Women victims of the Matilda effect in digital

Women victims of the Matilda effect in digital

The Tech and digital sector has had an unenviable reputation for ages. This exclusively male environment would not interest women. International Women’s Day helps to challenge this preconceived idea.

Women have often been at the origin of great innovations from which global Tech has greatly benefited. Hedy Lamarr, for example, who was a woman of science, best known in the 1930s as the most beautiful Hollywood actress in the world. But between two shootings we owe him the development in 1941 of an encryption system to radioguide, without risk of jamming the waves, the torpedoes of submarines. His invention can be found today in all wireless technologies, Wi-Fi, GPS, mobile telephonyor Bluetooth. On the other hand, the recognition of his contributions has been largely overshadowed, both by the men of yesterday and those of today, unable to integrate that one can be a brilliant scientist and a movie star.

One can also quote the mathematician Ada Lovelace who created in 1842, the first computer program of the world which functioned at the time on the mechanical ancestor of the computer. And we could thus multiply the examples of these innovators “invisibilized” by a world of Tech dominated by men. All victims of the Matilda effect, named in memory of Matilda Joslyn Gag, one of the first to have denounced the systematic denial of the contributions of women in science, tells us Estelle Landry project manager at Pix. This online public service supported by Europe and the French government, its mission is to support the improvement of citizens’ digital skills.

“Breaking down barriers and smashing received ideas”

The American, science historian Margaret Rossiter has demonstrated that this phenomenon of denial of the contributions of women in the field of science was systematic with the consequence of the recurrent attribution of their discoveries to the benefit of their male colleagues.She coined the term “Matilda Effect” in memory of Matilda Joslyn Gag, a 19th-century American feminist activist who noticed that men constantly took credit for women’s intellectual thoughts. This phenomenon of denial is very present in the digital professions, Tech and scientific sectors, according to a survey carried out at the request of the European Commission. Of all women graduates, only 13% of them choose to exercise their talents in digital professions. I remain convinced that it is a story of education and Pix online public service has given itself the mission of promote tech jobs in high schools, colleges and with all citizens, men and women, to demonstrate that digital professions are accessible to all, to break down barriers and smash received ideas about these professional sectors which are not only reserved for men. »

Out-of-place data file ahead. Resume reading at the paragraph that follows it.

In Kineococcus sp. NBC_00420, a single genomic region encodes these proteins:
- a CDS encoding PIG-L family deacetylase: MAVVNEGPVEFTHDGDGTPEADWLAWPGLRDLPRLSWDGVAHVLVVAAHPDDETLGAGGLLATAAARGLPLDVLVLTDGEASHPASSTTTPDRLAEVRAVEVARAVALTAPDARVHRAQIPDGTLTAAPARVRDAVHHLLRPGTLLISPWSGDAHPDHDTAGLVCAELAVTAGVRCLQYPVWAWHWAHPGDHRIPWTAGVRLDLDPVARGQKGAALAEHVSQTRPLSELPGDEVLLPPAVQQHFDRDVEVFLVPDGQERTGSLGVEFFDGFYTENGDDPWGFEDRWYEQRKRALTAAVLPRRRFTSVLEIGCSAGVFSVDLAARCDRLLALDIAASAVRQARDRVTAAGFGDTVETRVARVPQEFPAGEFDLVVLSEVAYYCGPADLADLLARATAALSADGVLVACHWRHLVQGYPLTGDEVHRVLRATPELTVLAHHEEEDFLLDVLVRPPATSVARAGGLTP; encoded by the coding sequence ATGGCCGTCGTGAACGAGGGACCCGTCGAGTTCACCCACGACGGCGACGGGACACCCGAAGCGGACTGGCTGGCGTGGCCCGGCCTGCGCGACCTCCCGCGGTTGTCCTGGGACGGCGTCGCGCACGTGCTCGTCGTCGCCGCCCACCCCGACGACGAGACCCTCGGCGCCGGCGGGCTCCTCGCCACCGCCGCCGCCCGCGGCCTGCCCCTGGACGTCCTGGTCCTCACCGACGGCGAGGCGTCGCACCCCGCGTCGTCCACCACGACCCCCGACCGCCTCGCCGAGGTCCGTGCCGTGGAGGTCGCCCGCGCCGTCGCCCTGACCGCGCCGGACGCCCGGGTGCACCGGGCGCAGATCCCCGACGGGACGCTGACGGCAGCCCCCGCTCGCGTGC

While each sector of activity must represent the plurality of profiles of the French population, gender parity within the Tech ecosystem becomes essential. This parity would make it possible to respond to the shortage of talent that all sectors of activity combined have had to face for several years, alert many associations for the defense of women’s rights. A parity defended today by large companies which have become entirely dependent on digital innovations.